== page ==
Tesla is definitely making waves in the auto world, but it in no way has the same level of resources as other companies. Because of this, the number of units it produces a year is a little underwhelming. But as the company grows, so do expectations - if only the electric car maker could meet them.
According to CNBC, Tesla delivered just 76, 230 vehicles last year. This is just below the 80,000 target that the company had set for its 2016 goal. The short number, however, is apparently a conservative one. A press release noted that the company only counts a delivery one the transfer is complete and the paperwork is filed.
Furthermore, the company went on the record to note that there are additional 2,750 units that were not counted either because of a delay in transport or because the customer was unable to make the delivery. An additional 6,450 were in the middle of being sent out as 2016 came to a close. Those numbers will count for Tesla's first quarter in 2017 instead.
In the fourth quarter of last year, 22,200 vehicles were delivered, 12,700 of which were the Model S. The remaining 9,500, on the other hand, were for the Model X. The number, no matter how remarkable, is still below the 24,500 goals for those last few months of the year. And Tesla's stocks have suffered as a result.
Bloomberg points out that Elon Musk - the man behind Tesla - has a tendency to set incredibly ambitious goals and falling short of the target. The numbers discussed above are just proof of this once again. But there is more pressure this time around, as the car manufacturer just merged with SolarCity Corp., a solar panel installer, which has typically reported losses.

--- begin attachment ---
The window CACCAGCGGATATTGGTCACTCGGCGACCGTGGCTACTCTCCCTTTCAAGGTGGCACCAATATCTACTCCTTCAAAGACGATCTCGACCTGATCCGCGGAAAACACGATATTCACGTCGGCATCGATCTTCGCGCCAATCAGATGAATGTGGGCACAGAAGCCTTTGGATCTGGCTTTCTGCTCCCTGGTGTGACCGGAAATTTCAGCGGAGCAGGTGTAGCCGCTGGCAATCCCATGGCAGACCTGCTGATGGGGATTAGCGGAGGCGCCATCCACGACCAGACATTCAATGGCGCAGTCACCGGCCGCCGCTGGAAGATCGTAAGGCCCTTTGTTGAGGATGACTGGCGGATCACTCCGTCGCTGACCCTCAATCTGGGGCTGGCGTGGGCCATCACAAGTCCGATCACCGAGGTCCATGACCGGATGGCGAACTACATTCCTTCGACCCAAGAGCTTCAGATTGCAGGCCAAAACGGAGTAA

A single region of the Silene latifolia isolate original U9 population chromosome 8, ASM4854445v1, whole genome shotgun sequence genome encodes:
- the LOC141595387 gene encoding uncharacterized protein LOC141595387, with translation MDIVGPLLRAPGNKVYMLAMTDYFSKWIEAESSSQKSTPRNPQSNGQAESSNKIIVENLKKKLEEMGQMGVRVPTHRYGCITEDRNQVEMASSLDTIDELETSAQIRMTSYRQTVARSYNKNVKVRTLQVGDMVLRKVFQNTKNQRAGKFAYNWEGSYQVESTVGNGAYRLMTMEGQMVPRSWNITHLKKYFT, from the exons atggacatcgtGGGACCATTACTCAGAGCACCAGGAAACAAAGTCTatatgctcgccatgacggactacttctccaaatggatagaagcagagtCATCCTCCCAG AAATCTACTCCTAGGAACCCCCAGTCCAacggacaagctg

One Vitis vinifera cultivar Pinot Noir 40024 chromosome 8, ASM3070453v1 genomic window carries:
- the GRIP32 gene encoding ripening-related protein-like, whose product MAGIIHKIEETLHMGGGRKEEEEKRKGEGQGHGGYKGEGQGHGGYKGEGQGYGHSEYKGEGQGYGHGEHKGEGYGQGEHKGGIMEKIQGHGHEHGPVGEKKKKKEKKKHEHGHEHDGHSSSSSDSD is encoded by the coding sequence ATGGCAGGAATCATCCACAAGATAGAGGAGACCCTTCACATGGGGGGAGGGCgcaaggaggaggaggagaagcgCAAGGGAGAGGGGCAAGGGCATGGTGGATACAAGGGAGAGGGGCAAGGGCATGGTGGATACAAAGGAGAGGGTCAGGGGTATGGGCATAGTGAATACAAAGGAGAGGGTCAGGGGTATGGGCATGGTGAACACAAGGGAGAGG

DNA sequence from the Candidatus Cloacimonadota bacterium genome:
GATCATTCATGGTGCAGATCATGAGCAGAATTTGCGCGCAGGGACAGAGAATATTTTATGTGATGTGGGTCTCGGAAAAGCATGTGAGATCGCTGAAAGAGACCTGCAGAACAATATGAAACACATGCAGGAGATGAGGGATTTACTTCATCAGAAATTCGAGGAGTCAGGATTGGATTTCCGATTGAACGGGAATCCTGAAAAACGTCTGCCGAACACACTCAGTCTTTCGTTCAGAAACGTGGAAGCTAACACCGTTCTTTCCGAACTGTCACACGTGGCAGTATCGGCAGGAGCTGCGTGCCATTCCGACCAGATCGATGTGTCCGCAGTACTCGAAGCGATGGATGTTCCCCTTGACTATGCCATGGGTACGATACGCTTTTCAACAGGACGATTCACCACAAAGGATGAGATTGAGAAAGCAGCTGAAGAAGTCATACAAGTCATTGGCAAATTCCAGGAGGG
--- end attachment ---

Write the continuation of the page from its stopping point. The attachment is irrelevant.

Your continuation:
For 2017, Tesla has a lot of catching up to do. The company has announced its goal of 500,000 produced electric vehicles by the end of 2018. Furthermore, the company is supposed to begin production of the Model 3, which already has 400,000 reservations. The large jump in demand is arguably due to the fact that the Model 3 is the more affordable sedan option.
Moreover, Musk has his sights set on transforming Tesla from a small niche-supported electric car manufacturer to a full-fledged player in the auto industry.Producing half a million units annually by 2018 is no joke, but the company might be growing enough to support these numbers. The 2016 figures are up by at least 51 percent from the year before. But then again, Ford sold 73,089 units in November alone.
Nevertheless, critics have claimed that Tesla will not be able to deliver on its targets this year - especially in terms of the Model 3. Barclays analyst Brian Johnson has even assumed zero deliveries for the Model 3 in 2017. "There is a high risk of execution missteps," he said. "[Plus] a challenged track record on meeting timelines, cost challenges and potential impact from an otherwise full plate of initiatives in '17."